Saturday, May 16, 2009

Studio Time: French Country - CiM Sapphire

Although I have been working with the theme, "Urban Primrose" for the last month, serendipity sometimes takes over. I have been getting to know my new lampwork setup and renewing my knowledge of the individual glass colors and ended up with a kiln full of blue and yellow beads.

How can you NOT do French Country?

Only this is French Country Kanna style: the blue is a deep Creation is Messy Sapphire that glints and glimmers and is achingly beautiful. These are the organic, faceted beads I call Glibble Berries. The yellow is a beautiful, earthy yellow, reminiscent of buttery yellow color-washed walls. It's an odd lot of Vetrofond Banana with a reactive core that gives it the summery earthiness. Together they become French Country.


For other lampworkers, I am working through my glass stash and getting to know individual colors. I will be building up a library on my website of how I interpret the glass. While this is probably mostly just a library for me, I'll go ahead and post my findings, just in case anyone else can find it useful. Thanks!

Manufacturer: Creation is Messy

Color: Sapphire - this is an achingly beautiful, vivid, blue sapphire. I have done an encased version and done plain spacers. Encasing dulls the blue. The plain color is dramatic. My opinion is that this color should never be's too pretty. Also, this color looks great as nuggets or with facets. This is a standard color for CiM.

Rod Size: 6 mm

How the glass feels to me: I have been finding CiM colors to be a bit stiffer in the flame. The good part of this is that the stiffness gives you a little more working time for shaping. The challenge is switching between opaques that are softer and back to CiM colors that are generally stiffer. Once your mind assimilates the differences, you get some beautiful effects with CiM colors. Warm the glass slowly in the flame. When you work it slow, the way it wants to be worked, the resulting beads are crystal clear.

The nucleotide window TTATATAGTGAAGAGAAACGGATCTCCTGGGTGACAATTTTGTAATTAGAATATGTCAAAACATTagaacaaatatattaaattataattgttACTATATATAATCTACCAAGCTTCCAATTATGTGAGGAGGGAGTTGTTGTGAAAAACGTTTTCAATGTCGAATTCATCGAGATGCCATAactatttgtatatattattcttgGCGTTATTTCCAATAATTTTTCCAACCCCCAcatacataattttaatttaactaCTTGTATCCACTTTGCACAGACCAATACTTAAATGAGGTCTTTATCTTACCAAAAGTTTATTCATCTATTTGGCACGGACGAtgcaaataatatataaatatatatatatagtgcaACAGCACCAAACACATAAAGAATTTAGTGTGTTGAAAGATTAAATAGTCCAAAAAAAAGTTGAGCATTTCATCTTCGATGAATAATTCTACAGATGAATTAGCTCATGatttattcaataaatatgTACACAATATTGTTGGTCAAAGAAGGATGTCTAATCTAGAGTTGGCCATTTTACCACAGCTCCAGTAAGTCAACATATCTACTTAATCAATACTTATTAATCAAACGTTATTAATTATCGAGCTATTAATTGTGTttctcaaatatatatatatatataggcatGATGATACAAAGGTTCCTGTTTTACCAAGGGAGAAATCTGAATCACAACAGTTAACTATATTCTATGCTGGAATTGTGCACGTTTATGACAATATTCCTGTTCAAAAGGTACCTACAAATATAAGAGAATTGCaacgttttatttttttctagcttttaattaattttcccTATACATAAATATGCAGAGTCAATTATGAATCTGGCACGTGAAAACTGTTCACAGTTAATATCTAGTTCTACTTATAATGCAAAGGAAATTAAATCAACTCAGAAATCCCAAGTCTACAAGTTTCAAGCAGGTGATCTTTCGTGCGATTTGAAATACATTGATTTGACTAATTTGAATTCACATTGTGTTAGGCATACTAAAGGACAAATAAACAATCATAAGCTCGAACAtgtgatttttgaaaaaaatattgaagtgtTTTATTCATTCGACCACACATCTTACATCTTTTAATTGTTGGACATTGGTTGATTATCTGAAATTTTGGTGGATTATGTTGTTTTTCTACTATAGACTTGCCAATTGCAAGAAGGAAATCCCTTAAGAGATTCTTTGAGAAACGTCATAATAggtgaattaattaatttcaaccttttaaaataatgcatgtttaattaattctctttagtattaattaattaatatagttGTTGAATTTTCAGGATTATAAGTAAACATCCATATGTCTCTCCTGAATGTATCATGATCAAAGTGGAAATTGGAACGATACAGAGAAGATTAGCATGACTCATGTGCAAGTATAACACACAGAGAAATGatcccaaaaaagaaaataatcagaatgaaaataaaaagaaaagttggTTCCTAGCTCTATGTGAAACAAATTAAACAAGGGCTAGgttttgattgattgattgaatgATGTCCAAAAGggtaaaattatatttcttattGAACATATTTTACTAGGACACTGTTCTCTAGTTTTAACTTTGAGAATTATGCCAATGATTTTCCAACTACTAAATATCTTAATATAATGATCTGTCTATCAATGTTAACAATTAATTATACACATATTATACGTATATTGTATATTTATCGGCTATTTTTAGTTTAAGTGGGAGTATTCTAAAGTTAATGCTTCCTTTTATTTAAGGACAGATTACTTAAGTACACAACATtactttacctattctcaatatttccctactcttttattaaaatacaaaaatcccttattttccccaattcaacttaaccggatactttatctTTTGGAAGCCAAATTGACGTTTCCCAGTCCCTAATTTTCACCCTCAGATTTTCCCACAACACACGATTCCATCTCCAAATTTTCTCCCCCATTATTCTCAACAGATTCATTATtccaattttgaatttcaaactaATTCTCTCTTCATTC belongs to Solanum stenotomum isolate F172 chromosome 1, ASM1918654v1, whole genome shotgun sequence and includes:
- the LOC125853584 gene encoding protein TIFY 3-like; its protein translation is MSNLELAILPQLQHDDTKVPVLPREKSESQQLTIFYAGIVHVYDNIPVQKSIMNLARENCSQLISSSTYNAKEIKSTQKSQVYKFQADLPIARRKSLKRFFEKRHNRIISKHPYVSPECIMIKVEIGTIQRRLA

A surprising effect: I had been working this glass faster because of working with other opaques and discovered a fun little effect. If I warmed it too quickly, I could feel the rod pop and see shattering through the glass, although the glass didn't actually splinter off. I would warm the glass again and still form a bead which would then include hundreds of bubbles and created a look similar to seeded glass.

How to work to achieve various results:

Basic clear: warm the glass slowly in the flame and wind slowly

Seeded look: to get all over bubble inclusions (similar to seeded glass), waft the glass quickly and closely to the flame until you feel the rod shattering at the end. Once it shatters, slow down (so it doesn't pop off) and let the glass melt back together then begin winding onto the mandrel. Continue winding slowly and forming the bead as desired. I found this easier to repeat with a rod that had been warmed and set aside aside, then re-warmed.

1 comment:

  1. Ooohhh-- love the tips about the glass! I have a tip about some glass that I will send you soon. I need to try that CIM Sapphire!